Dream big. Go for your goals, make a dent in the universe. If your ambitions aren’t as big Steve Jobs' or Elon Musk's, then you didn’t dream big enough. I’ve read this and I’ve heard this, and I’ve thought this too.
Too much emphasis is put on dreaming big. But dreams are not measured in scale. They can only be measured by how deep they fulfill you.
It’s okay to dream a little dream. Because even little dreams reach far.
When I was younger, I found myself living in Prague, mostly out of a backpack, seeing the world. When you are young and living out of a backpack in Europe, chances are pretty good you will find other wanderers who also left a life less ordinary. We tend to find each other, often on the same path, often at crossroads.
A small group of us gathered every week at a cafe near Vinohrady. There were no internet groups, no gps coordinates, no apps to find each other. It was a shared spirit that brought together the dreams of linguists, travelers, poets, painters and prophets permeating the room. Chitter chatter flew across glasses of wine and over tables, echoing like notes that became a song, a song celebrating the immortality of youth. The next great novel, the next great painting, the next great plan became one great melody of dreams.
And who wants to live in a world uncomposed of dreams? If we look around us, we see that we don’t.
We live in the melody of dreams.
While some sing only the note, others may carry a tune. My French friend, Julien, was carrying the tune in that smoky Prague cafe. Each time we all met over a glass of wine, Julien would repeat incessantly how he wanted to start his own restaurant, how he wanted to be a chef. His voice was one among many, as we all were carrying a verse. Julien's particular passion was cooking and serving others. He, like all of us, had only recently arrived, and none of us had the kinds of resources to just go out and pay for a building, hire a staff, and acquire clientele.
Starting a restaurant in Prague, living on teaching salaries, and having no experience is just too big of a task for such a kid.
Better to just sing the tune, talk about all the great things we would some day do, have another glass of wine, and keep the dream where it can never be destroyed or fail - inside our own minds.
Big dreams take big resources and big dreams can have dangerous consequences.
Julien rented a little square room only one mile from the cafe and started telling his friends he was opening a restaurant. There was only room for two people to dine at a time. And there was barely any room for him to prepare the food. He had no waitstaff, no kitchen, no brick oven to throw the pizzas, no dishwasher, no sign on the door, no advertisement, and not even a name on the doorbell.
What Julien did was invite his friends over to the room he rented, sat them at a table, and cooked them food. They ate magnificent food, cooked by a French chef, paid him for the experience, and then made room for the next guests.
Julien had, indeed, started a restaurant.
Naturally, word spread amongst the friends, and we all cheered it forward in our own way, booking times to take our dates to this little room in Prague, where an enthusiastic chef cooked us dinner. The idea caught on, and he continued to make that dream come true. No matter the scale, no matter the resources, he did what he was here to do.
Who better will appreciate that, than your friends? Although the ingenuity was was to be a secret restaurant that only the select few would know about, we all were sure Julien would be much happier serving hundreds of people as a master chef in a large restaurant, perhaps that he owned.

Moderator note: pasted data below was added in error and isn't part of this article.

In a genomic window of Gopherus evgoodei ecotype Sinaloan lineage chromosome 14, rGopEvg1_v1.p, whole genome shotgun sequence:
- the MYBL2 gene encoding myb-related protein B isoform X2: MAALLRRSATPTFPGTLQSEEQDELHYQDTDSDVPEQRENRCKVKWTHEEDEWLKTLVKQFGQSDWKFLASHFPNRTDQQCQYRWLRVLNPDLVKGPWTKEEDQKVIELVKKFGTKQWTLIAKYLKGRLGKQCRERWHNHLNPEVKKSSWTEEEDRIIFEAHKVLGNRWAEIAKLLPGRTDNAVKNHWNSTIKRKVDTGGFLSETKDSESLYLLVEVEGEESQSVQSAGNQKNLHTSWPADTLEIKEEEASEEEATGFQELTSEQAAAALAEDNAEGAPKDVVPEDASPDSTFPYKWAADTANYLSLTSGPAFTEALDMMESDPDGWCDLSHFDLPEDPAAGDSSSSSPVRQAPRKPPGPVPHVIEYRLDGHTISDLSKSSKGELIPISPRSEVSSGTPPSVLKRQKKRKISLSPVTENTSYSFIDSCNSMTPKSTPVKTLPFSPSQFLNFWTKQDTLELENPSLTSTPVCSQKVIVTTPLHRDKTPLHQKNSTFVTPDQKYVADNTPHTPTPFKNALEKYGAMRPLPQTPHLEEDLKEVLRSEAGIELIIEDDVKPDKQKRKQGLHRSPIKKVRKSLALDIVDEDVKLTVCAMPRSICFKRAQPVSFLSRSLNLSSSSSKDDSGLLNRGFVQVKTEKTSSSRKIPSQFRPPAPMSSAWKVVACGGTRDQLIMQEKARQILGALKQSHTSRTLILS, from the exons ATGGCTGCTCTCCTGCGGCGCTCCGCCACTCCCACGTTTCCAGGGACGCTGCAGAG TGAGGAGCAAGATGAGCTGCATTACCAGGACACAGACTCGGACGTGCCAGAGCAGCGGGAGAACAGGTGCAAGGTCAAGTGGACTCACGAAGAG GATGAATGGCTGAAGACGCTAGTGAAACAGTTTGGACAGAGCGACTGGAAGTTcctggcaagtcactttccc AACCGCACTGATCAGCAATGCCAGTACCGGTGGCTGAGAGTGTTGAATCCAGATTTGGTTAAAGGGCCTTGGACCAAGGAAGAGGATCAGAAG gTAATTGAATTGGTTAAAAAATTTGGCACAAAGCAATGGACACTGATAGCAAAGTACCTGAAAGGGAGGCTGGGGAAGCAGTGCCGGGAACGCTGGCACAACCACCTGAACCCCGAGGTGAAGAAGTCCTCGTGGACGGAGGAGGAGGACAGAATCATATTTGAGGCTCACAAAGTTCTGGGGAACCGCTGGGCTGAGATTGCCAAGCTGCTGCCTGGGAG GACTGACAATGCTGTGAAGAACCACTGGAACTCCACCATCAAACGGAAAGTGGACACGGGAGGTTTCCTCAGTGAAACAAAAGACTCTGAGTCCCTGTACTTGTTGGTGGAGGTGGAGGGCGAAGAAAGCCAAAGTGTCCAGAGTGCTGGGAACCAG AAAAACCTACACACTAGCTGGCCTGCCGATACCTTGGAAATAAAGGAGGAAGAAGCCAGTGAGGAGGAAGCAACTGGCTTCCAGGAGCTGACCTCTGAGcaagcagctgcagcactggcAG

I never completely lost touch with Julien, but we each continued to carry the tune that started from a few notes in that cafe. It was that same cafe where I was drawing in my sketchbook, and someone was looking over my shoulder at my work. That chance meeting led me to work on my first movie, a quite big one, and changed my life forever.
It was the little dream of traveling Europe and doing the things I loved that led me to that same spot where the song seemed to begin. But that’s another story.
This story is about a French chef with a simple room. It’s a story about not needing a 5 star Michellin review to own the greatest restaurant in the world. All you need is a simple room, a simple food, and the warmth of guests, who can even be your friends. And most importantly, it’s about the desire to serve them your food. The last I heard, Julien moved back to France and started his own restaurants. He is now one of the greatest chefs in Lyon. (http://www.hemingways.fr)
So maybe you hear the melody of dreams, maybe you even sang a note. But in order to carry the tune, you will dismiss the dirt and difficulty it takes to turn it into a song. The vision is just too clear. The job that doesn’t count, or the traffic that takes up your day can never be brighter than that lighthouse summoning you across difficult waters.
When I think about my own big dreams and how they don’t quite seem to become real, I think back to Just A Room, and how a restaurant can be just a table, some food, and a group of friends. You don’t need to have big dreams. You can dream a little dream too.
So write that song on the receipt between delivering pizzas, pull up a box and draw the blueprints when your payjob is slow. Do the little things, because the little things count. The size of your resources will never fill the scale of a dream, anyway, and thus, a pursuit of happiness alone will never sustain you. When choosing a life, choose the one with meaning, live the one with depth. Dreams cannot be measured, but depths can be fulfilled.
The Journey Continues
If you like this story, you might also enjoy The Heavy Kite.
I write short stories drawn from my own life, that draw from crisis or challenge, and then I seek to find a universal resolution that can help others.
See more about my own project, TheFCStartMovie.com